I told Acting Secretary Wolf that the federal government should remove all federal officers from our streets. His response showed me he is on a mission to provoke confrontation for political purposes. He is putting both Oregonians and local law enforcement officers in harm’s way.
— Governor Kate Brown (@OregonGovBrown) July 16, 2020
Oregon Attorney General Ellen Rosenblum said she would file a lawsuit in federal court against the DHS, the CBP, the Marshals Service and the Federal Protection Service alleging they have violated the civil rights of Oregonians by detaining them without probable cause.
Meanwhile, the American Civil Liberties Union Foundation of Oregon said the federal agents appear to be violating citizens’ rights, which “should concern everyone in the United States”.
“Usually when we see people in unmarked cars forcibly grab someone off the street we call it kidnapping,” said Jann Carson, interim executive director of ACLU, Oregon.
“The actions of the militarised federal officers are flat-out unconstitutional and will not go unanswered.”
Oregon’s two senators and two of its House members announced they will also be asking the DHS inspector general, as well as the US Department of Justice, to investigate “the unrequested presence and violent actions of federal forces in Portland”.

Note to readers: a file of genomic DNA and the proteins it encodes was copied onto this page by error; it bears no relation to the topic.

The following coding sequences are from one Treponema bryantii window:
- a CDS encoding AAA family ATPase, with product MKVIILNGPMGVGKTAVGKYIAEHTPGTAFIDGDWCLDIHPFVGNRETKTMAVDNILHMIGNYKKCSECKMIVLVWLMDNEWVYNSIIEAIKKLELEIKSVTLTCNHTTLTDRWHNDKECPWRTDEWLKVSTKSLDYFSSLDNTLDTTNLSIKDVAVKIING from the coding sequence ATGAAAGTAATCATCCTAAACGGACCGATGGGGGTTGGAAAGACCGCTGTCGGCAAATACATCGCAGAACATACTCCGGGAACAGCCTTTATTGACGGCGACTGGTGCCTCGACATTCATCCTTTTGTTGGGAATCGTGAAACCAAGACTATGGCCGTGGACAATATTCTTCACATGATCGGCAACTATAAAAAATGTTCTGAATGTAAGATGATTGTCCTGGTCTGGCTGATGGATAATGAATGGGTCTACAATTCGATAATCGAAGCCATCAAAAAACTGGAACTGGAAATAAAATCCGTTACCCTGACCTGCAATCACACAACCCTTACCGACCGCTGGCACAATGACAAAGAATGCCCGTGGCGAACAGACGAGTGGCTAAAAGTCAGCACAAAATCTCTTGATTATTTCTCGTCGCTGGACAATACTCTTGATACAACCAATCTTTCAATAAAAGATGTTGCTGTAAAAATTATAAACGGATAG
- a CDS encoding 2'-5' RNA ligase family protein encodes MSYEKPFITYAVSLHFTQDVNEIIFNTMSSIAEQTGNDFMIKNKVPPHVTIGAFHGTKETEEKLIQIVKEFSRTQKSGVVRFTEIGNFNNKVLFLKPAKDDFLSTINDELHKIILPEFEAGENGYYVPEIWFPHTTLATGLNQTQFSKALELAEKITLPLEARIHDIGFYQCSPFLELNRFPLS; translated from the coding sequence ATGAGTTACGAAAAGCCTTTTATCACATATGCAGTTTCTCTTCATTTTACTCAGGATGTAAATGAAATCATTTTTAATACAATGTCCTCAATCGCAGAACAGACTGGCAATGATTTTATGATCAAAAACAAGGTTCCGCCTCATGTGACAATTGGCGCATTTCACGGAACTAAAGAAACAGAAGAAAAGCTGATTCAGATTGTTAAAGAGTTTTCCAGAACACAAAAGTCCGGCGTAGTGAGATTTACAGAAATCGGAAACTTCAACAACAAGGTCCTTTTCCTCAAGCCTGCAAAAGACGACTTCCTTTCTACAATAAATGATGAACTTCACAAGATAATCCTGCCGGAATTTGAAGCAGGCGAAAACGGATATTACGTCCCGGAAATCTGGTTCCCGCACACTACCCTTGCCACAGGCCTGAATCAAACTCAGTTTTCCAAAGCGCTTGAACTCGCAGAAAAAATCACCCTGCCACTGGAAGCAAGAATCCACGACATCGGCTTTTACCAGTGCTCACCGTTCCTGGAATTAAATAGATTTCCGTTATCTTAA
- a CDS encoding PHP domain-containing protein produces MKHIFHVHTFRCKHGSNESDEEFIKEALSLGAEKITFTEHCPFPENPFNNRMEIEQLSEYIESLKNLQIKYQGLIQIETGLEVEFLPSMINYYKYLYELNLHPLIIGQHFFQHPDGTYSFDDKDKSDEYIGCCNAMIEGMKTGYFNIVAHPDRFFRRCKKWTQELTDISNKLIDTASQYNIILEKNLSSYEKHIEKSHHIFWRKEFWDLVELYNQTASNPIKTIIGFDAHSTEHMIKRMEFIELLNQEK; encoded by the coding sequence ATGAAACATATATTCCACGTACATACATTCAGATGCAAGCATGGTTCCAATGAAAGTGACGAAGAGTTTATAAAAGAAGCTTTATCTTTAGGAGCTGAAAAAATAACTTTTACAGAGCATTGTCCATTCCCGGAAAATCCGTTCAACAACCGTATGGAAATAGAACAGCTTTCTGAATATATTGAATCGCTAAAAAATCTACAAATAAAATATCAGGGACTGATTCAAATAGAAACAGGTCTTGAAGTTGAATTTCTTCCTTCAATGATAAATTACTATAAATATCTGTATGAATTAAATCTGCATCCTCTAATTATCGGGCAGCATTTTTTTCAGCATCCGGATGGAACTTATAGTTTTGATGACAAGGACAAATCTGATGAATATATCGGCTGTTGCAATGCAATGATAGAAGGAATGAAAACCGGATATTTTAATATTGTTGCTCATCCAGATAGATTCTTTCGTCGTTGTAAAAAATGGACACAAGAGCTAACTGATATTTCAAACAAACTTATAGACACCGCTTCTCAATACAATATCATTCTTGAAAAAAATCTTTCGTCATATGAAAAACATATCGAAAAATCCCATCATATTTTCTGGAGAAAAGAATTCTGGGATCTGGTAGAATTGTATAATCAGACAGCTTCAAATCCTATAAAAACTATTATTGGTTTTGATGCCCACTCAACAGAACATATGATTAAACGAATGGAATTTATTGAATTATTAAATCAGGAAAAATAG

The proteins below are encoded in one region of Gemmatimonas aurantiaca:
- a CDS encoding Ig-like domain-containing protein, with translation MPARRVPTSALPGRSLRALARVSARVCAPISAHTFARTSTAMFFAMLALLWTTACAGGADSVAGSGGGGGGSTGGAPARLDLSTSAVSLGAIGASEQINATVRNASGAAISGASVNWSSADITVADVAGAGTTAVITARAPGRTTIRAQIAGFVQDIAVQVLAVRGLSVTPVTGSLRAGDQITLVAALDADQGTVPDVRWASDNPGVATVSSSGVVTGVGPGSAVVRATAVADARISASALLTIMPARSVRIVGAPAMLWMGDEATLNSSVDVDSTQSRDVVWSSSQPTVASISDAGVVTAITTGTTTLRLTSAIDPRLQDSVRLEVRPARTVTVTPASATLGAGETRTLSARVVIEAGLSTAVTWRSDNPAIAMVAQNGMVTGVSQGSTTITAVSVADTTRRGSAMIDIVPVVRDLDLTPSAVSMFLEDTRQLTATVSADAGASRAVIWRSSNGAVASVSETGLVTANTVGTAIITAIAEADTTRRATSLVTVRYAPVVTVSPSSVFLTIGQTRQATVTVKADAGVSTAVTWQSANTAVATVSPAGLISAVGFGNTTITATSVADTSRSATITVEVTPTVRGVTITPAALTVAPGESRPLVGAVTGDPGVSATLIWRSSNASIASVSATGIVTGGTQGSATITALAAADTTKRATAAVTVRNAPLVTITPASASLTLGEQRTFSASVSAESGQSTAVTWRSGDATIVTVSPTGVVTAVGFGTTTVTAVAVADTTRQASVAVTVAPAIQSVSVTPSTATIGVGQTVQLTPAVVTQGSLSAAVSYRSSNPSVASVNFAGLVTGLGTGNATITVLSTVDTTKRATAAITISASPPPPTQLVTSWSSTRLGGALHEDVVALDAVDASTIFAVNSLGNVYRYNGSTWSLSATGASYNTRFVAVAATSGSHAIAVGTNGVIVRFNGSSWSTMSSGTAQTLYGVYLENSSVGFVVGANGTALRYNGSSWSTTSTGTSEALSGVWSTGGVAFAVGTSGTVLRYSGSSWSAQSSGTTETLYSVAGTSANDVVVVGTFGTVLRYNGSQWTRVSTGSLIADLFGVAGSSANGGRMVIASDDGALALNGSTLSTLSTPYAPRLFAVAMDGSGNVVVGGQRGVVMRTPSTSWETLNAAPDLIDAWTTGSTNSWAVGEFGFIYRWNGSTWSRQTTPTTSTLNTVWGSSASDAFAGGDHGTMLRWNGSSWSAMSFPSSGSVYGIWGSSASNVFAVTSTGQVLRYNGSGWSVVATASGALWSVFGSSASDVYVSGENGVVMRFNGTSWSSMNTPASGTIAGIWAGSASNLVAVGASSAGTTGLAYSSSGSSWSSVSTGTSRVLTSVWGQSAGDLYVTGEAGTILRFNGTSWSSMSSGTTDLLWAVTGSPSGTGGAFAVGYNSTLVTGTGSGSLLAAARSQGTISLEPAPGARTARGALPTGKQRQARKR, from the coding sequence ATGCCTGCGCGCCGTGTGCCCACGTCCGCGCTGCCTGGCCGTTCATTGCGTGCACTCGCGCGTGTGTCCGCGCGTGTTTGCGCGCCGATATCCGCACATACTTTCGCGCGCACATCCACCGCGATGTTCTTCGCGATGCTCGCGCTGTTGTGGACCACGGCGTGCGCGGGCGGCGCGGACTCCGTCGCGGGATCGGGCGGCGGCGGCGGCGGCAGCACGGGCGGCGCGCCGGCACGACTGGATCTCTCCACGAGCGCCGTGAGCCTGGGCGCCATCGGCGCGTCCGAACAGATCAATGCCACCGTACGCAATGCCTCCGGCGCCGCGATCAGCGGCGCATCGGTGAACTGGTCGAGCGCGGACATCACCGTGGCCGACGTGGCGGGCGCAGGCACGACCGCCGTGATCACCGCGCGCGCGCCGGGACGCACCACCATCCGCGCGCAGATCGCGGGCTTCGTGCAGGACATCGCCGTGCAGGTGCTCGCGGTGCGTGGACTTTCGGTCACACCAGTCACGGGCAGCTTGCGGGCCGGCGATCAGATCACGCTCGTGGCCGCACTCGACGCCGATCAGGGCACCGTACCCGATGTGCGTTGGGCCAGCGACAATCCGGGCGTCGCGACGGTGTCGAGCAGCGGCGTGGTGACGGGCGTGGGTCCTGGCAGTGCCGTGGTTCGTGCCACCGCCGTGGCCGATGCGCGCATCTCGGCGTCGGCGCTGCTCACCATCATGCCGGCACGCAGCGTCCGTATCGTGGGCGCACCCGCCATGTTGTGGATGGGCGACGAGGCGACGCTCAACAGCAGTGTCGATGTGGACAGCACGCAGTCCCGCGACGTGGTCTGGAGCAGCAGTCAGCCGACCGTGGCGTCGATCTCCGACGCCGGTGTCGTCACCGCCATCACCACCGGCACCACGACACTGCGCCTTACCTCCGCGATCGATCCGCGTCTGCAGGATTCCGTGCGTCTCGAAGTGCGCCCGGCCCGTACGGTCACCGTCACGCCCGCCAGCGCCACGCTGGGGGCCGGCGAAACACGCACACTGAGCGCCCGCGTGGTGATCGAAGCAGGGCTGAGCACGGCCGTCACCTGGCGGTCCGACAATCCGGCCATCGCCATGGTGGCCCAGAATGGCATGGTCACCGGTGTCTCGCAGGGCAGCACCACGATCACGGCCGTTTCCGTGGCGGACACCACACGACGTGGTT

“It’s painfully clear this administration is focused purely on escalating violence without answering my repeated requests for why this expeditionary force is in Portland and under what constitutional authority,” Democratic Senator Ron Wyden said.
Acting DHS Secretary Chad Wolf, who visited Portland on Thursday, released a statement that included a list of incidents DHS officers had faced since late May in Portland and praised them in a series of tweets on Friday.
“These valiant men and women have defended our institutions of justice against violent anarchists for 48 straight days,” he wrote. He added that DHS officers had been “assaulted with lasers and frozen water bottles” and two officers had been injured.
On Thursday night, federal officers deployed tear gas and fired non-lethal rounds into a crowd of protesters, hours after Wolf visited the city. A few hundred people gathered near the federal court while other protesters went to a police station in another part of the city.
Police told protesters to leave that site after announcing they heard some chanting about burning down the building. Protester Paul Frazier said on Friday the chant was “much more rhetorical than an actual statement”.
Portland police said Friday they wound up arresting 20 people overnight.
Homeland Security acting Deputy Secretary Ken Cuccinelli said Friday morning on US TV show, Fox & Friends, that the federal government has a responsibility to protect buildings such as the court.
“What we’ve seen around the country is where responsible policing is advanced, violence recedes,” Cuccinelli said.
“And Portland hasn’t gotten that memo. Nor have a lot of other cities. And the president is determined to do what we can, within our jurisdiction, to help restore peace to these beleaguered cities.”